* VA health care funding is sufficient for VA to carry out all its missions.
Why Is the VA Health Care System in Crisis?
The current discretionary funding method for veterans health care is broken. The needs of our nation's sick and disabled veterans are not being met. Continued funding short-falls, combined with rising costs for care and increased demand liar medical services, have resulted in unprecedented waiting times for routine and specialized medical services nationwide.
VA's enrolled patient population surged from 2.9 million in 1996 to 6.8 million in 2003, a 134 percent increase. However, appropriated funding for VA medical care only increased 44 percent from $16.6 billion in 1990 to $23.9 billion in 2003. VA has received on average only a 5 percent increase in appropriations over the last eight years. However, VA's Under Secretary for Health testified that VA requires, at a minimum, approximately a 14 percent increase annually just to maintain current services. In addition, VA projects enrollment will exceed 7 million in 12004.
Under the current discretionary funding; method:
* VA health care funding has failed to keep pace with medical inflation and the changing needs of the veteran population.
* VA has been forced to ration care by denying services to eligible veterans and curtailing needed medical treatment.
* VA has had to forgo the modernisation of facilities and the purchase of necessary state-of-the-art medical equipment.
* Veterans are unfairly subjected to the annual funding, competition for limited discretionary resources.
President's Health Care Task Force Agrees on the Need for Funding Reform
In May 2001, President Bush signed Executive Order 13214 creating the President's Task Force to improve Health Care Delivery for Our Nation's Veterans (PTF). Former Administrator of the Centers for Medicare and Medicaid Services Dr, Gail R. Wilensky and former Congressman John Paul Hammerschmidt were appointed as Co-Chairs.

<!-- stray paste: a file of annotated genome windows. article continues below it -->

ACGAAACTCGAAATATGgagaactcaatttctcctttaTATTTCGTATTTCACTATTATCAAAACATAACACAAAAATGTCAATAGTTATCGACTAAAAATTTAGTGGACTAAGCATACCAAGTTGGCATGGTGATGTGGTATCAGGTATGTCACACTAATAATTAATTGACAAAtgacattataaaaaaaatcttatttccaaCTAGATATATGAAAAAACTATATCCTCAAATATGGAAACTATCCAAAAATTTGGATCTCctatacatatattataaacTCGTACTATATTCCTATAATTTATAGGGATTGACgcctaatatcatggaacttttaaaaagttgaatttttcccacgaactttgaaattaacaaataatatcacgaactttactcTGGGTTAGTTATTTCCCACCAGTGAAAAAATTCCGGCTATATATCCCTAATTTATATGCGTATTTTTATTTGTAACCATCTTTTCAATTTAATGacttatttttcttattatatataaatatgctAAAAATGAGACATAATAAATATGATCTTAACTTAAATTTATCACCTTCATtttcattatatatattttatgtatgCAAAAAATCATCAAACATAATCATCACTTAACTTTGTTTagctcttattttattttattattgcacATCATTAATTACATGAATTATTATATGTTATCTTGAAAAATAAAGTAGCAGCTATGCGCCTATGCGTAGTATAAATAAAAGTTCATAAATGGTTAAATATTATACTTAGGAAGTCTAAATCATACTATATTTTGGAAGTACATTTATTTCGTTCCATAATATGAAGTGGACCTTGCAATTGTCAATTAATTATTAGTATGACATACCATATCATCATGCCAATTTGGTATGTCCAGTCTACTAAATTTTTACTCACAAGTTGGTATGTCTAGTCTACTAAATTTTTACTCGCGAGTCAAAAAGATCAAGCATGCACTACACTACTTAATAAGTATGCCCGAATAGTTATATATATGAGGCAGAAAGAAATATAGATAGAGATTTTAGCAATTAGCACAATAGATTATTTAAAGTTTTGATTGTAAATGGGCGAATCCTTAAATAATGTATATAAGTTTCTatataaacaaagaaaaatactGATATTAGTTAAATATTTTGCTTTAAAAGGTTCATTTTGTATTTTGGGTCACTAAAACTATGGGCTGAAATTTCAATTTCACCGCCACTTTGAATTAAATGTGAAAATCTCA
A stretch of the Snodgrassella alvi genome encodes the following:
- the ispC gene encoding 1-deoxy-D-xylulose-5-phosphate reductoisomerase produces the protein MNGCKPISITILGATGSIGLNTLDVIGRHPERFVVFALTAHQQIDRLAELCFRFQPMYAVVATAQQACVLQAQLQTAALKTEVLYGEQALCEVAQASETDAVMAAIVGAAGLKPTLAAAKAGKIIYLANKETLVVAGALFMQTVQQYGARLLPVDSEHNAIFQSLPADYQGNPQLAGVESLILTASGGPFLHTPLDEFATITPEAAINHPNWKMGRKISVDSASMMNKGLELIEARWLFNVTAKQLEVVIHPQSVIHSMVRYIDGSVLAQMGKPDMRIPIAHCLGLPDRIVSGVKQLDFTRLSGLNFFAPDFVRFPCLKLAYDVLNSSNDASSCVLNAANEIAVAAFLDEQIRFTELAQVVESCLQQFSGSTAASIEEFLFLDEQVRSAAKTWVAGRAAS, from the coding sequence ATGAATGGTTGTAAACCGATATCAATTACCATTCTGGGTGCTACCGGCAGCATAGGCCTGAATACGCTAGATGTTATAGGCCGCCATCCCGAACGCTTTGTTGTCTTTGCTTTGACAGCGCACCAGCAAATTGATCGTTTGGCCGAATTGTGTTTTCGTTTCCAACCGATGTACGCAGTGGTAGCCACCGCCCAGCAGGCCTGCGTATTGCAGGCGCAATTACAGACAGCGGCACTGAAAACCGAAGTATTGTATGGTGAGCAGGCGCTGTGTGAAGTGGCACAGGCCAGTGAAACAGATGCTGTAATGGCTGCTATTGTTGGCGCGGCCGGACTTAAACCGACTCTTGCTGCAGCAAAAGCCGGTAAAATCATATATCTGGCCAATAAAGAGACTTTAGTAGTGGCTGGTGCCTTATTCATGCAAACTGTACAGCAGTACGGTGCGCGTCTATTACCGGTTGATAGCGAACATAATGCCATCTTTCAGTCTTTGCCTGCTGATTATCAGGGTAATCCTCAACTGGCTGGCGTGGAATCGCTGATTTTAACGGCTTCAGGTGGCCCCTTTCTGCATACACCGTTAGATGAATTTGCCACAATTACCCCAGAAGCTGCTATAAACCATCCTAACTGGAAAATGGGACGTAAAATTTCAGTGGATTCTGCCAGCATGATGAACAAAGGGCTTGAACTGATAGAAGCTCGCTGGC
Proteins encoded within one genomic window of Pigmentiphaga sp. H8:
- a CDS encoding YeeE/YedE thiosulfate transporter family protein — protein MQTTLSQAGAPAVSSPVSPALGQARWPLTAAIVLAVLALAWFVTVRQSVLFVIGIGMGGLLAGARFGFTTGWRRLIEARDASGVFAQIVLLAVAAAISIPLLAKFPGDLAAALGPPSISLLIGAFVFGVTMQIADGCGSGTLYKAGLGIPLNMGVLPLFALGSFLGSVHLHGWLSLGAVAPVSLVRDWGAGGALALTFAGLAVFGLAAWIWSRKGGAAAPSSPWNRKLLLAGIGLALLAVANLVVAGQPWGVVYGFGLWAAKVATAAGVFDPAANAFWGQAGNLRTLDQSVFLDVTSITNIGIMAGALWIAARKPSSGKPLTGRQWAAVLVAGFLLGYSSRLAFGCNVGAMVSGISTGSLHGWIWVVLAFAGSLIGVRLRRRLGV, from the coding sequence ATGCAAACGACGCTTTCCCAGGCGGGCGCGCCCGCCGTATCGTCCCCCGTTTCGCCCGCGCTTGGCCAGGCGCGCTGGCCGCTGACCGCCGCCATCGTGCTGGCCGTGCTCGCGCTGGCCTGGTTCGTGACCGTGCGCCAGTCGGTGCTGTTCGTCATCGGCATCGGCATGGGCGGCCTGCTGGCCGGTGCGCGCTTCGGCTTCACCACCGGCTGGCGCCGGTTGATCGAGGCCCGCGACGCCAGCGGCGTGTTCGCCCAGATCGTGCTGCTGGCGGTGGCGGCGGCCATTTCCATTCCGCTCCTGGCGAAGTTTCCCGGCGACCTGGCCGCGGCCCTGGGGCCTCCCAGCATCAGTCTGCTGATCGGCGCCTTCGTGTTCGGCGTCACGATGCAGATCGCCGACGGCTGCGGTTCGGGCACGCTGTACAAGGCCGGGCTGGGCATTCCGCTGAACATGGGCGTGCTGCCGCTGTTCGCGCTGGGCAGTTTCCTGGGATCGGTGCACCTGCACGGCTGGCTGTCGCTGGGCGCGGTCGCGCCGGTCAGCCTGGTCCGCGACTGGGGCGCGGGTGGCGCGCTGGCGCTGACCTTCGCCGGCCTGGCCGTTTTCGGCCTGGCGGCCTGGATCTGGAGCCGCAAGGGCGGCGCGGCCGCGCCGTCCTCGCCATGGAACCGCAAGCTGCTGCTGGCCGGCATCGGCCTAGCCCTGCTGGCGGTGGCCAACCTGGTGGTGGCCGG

The PTF identified a significant mismatch between demand for VA services and available funding which, if left unresolved, would delay veterans' access to care and threaten the quality of care provided. Under Recommendation 5.1, the PTF states.
The Federal Government should provide full funding to ensure that enrolled veterans, in Priority Groups 1 through 7 (now) are provided the current comprehensive benefit in accordance with VA's established access standards. Full funding should occur through modifications to the current budget and appropriations process, by using a mandatory funding mechanism, or by some other changes in the process that achieve the desired goal.
The Task Force also suggested mandatory funding as one option for the government to address the present uncertain access status and funding for Priority Group 8 veterans.
We strongly believe that all enrolled veterans should be included under a mandatory funding mechanism.
In addition, based ore their findings, PTF members believe that even if VA were operating at maximum efficiency, it would be unable to met its obligations to enrolled veterans with its current level of funding.
The Administration and Congress must move forward on the recommendations of the PTF, and support a permanent solution to resolve what has become an untenable situation.
Why Is VA Health Care Important?
Health Care Provider: The Veterans Health Administration (VHA), the health care arm of VA, is the nation's largest federal health care provider, encompassing 162 hospitals, more than 850 community-based outpatient clinics, 137 nursing home units, 206 counseling centers, and 43 domiciliaries.
Specialized Care: VA provides a wide range of specialized services unmatched by the private sector, tailored to meet the unique needs of veterans: spinal cord injury medicine, blind rehabilitation, amputee programs, advanced rehabilitation, prosthetics, traumatic brain injury and posttraumatic stress disorder treatment, extended mental health, and long-term care programs.